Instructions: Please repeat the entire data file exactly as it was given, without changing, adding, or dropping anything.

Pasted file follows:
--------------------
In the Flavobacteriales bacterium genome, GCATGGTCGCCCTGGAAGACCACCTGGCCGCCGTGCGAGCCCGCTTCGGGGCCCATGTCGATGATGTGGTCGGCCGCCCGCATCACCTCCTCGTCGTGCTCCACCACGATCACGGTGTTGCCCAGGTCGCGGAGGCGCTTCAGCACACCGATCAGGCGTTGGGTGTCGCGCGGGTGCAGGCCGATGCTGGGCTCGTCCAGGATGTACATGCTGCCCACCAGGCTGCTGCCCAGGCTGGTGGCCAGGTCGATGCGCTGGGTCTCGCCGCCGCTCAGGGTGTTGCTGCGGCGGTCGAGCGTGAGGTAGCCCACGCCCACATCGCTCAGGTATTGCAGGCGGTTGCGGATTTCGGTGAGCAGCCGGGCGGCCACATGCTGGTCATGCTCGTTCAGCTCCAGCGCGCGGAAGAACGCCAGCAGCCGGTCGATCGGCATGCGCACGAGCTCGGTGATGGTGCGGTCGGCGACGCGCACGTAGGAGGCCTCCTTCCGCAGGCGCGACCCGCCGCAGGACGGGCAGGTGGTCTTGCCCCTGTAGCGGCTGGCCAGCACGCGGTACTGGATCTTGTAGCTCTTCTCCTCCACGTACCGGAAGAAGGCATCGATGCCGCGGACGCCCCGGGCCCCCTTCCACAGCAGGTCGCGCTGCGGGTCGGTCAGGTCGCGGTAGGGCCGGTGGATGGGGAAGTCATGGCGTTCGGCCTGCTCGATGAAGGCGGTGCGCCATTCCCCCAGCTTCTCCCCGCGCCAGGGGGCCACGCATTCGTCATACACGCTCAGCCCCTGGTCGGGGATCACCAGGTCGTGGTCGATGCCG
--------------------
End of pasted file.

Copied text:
In the Flavobacteriales bacterium genome, GCATGGTCGCCCTGGAAGACCACCTGGCCGCCGTGCGAGCCCGCTTCGGGGCCCATGTCGATGATGTGGTCGGCCGCCCGCATCACCTCCTCGTCGTGCTCCACCACGATCACGGTGTTGCCCAGGTCGCGGAGGCGCTTCAGCACACCGATCAGGCGTTGGGTGTCGCGCGGGTGCAGGCCGATGCTGGGCTCGTCCAGGATGTACATGCTGCCCACCAGGCTGCTGCCCAGGCTGGTGGCCAGGTCGATGCGCTGGGTCTCGCCGCCGCTCAGGGTGTTGCTGCGGCGGTCGAGCGTGAGGTAGCCCACGCCCACATCGCTCAGGTATTGCAGGCGGTTGCGGATTTCGGTGAGCAGCCGGGCGGCCACATGCTGGTCATGCTCGTTCAGCTCCAGCGCGCGGAAGAACGCCAGCAGCCGGTCGATCGGCATGCGCACGAGCTCGGTGATGGTGCGGTCGGCGACGCGCACGTAGGAGGCCTCCTTCCGCAGGCGCGACCCGCCGCAGGACGGGCAGGTGGTCTTGCCCCTGTAGCGGCTGGCCAGCACGCGGTACTGGATCTTGTAGCTCTTCTCCTCCACGTACCGGAAGAAGGCATCGATGCCGCGGACGCCCCGGGCCCCCTTCCACAGCAGGTCGCGCTGCGGGTCGGTCAGGTCGCGGTAGGGCCGGTGGATGGGGAAGTCATGGCGTTCGGCCTGCTCGATGAAGGCGGTGCGCCATTCCCCCAGCTTCTCCCCGCGCCAGGGGGCCACGCATTCGTCATACACGCTCAGCCCCTGGTCGGGGATCACCAGGTCGTGGTCGATGCCG